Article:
This Wednesday, December 12, Keith Burdette, Cabinet Secretary Department of Commerce and Russell Fry, Executive Director, Work Force West Virginia will present to the Joint Finance Committee on transparency in tax expenditures to create and retain jobs. In October, the WVCBP released “Every Dollar Counts: The Need for Transparency and Evaluation of Business Tax Incentives.” West Virginia, like many states across the country, has relied heavily on tax incentives to encourage businesses to locate and expand in the state, and to promote economic growth. It is important that we know the actual cost and true economic impact of the state’s business tax expenditures and hopefully this is an issue the legislature will make progress on this session.
On this very topic, the New York Times this week released a report that West Virginia ranks second in the nation in terms of tax subsidies – at $857 per resident given away to attract businesses to the state. Read much more in this week’s blog post on the subject of the United States of Subsidies. Read about legislators’ reactions to the New York Times study here in an article this week by West Virginia Public News Service.
Speaking of the state legislature, as reported in last week’s Budget Beat, a committee took up the issue of work sharing during the last interim meetings. A blog post this week delves into the possibility that unions might opposed to the concept in the upcoming session. In fact, there is little push-back from unions due to the fact that work sharing is a voluntary program and, if adopted, saves workers from being laid-off.
Expanding Medicaid is likely to be a big issue during the upcoming legislative session. Governor Tomblin this week was urged to take full advantage of this opportunity to use federal dollars to provide health insurance for thousands of West Virginians. In a Charleston Gazette article, Dr. Dan Doyle citied a WVCBP report that estimates that maximum participation in Medicaid expansion would bring more than $3.7 billion in federal money into the state over six years. In turn the state would pay just 3% of the premium costs while insuring an additional 130,000 people. Read more in this week’s blog post.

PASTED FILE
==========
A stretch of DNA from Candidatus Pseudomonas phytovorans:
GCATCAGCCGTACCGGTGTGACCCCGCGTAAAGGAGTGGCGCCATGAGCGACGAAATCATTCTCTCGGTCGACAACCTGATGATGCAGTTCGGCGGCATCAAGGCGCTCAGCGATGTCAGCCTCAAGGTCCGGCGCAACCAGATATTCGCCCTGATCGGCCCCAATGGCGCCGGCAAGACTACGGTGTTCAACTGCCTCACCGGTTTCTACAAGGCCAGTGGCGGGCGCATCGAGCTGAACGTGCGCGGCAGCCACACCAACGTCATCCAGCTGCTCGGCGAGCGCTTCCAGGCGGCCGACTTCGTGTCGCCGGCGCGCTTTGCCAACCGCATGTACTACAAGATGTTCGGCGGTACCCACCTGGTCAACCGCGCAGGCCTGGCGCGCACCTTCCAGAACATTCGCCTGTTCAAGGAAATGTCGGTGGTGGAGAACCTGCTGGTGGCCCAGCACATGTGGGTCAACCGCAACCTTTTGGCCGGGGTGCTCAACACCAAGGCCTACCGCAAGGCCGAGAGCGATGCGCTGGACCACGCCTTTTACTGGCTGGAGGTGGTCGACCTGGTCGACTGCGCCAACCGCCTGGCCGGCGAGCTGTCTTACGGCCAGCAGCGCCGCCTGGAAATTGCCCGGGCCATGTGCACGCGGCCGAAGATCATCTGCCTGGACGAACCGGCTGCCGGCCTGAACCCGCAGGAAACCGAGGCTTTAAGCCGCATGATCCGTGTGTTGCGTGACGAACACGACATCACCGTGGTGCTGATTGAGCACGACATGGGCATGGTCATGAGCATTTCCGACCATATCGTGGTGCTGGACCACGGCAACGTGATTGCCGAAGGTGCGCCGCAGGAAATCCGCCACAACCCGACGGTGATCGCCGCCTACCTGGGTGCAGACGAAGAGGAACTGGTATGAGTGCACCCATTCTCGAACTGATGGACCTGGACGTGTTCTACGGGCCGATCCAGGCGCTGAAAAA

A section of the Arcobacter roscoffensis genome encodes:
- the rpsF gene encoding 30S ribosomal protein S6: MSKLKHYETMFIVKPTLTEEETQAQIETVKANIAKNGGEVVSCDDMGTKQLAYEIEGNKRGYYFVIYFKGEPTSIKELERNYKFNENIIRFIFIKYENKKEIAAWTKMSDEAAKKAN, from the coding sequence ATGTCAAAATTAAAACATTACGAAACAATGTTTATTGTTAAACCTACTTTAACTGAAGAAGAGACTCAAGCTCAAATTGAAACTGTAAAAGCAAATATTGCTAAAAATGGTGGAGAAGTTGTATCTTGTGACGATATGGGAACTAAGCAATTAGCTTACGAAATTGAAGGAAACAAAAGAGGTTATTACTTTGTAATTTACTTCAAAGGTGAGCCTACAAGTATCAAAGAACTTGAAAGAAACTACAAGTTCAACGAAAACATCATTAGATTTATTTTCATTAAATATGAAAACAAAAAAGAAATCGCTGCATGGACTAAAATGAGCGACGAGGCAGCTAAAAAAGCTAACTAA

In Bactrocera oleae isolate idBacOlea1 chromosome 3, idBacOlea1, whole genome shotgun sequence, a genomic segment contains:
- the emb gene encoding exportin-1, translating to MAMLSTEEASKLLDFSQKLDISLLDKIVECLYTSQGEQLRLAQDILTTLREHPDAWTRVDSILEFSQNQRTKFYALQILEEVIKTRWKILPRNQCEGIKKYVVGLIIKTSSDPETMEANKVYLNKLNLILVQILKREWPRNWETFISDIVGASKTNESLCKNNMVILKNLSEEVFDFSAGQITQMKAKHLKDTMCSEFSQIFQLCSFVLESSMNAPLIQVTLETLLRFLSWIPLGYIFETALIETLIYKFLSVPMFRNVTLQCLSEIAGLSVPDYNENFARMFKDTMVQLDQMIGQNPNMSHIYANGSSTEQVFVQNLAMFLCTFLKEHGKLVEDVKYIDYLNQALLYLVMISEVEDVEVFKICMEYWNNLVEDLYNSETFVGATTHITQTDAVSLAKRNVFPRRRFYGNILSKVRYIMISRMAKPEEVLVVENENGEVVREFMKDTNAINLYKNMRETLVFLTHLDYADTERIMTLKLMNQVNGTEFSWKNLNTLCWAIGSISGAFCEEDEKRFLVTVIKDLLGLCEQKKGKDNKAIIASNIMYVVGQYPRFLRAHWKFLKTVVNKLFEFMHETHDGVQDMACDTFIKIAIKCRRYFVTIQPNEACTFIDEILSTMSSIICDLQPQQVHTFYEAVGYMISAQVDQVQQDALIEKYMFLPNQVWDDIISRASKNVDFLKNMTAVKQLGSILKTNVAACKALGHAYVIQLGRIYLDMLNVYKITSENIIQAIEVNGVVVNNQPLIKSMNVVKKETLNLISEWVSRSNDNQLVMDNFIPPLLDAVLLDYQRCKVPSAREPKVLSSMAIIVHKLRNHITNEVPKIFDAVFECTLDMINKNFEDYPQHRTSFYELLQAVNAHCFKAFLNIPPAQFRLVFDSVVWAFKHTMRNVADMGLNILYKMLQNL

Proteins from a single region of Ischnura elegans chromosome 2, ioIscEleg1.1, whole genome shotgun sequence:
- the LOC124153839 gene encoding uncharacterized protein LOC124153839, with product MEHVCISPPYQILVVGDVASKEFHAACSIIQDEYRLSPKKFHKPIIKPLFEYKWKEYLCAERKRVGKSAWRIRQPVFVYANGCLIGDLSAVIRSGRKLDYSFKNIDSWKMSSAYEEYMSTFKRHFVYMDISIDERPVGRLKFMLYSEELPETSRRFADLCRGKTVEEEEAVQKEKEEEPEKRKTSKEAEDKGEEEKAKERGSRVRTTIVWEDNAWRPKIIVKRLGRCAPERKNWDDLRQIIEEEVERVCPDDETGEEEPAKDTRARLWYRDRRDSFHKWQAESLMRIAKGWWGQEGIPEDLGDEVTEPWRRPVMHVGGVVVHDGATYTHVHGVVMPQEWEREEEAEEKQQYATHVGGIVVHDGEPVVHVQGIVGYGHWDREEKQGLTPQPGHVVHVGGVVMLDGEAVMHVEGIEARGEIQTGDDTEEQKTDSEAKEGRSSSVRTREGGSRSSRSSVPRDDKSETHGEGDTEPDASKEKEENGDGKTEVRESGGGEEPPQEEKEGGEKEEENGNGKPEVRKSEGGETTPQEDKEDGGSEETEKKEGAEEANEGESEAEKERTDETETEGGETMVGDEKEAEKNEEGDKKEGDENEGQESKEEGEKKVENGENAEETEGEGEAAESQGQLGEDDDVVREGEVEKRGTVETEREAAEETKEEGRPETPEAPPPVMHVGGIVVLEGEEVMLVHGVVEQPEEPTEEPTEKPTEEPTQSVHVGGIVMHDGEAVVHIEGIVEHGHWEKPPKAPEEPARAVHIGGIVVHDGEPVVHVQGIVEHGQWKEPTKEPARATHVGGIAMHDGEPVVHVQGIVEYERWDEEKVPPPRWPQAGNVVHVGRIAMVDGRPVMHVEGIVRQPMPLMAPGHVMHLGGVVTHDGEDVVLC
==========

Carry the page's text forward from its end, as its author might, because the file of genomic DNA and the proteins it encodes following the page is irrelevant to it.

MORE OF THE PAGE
The high unemployment rate of West Virginia’s young people was the topic of a West Virginia Public News Service story this week. The decline in good-paying blue collar jobs has made the need for a college degree even more important and an educated workforce helps attract businesses to the state.
The decline of coal production will have far-reaching impacts both economically and culturally as highlighted in a State Journal article today. The WVCBP’s work was cited discussing that production declines may not translate to employment declines directly. Miner productivity is expected to fall, meaning producing the same levels of coal will take more man-hours. “In fact, there may be 10,000 more coal jobs in Central Appalachia in 2035 than there were in 2010, despite production falling by 100 million tons, because of falling productivity,” wrote analyst Sean O’Leary.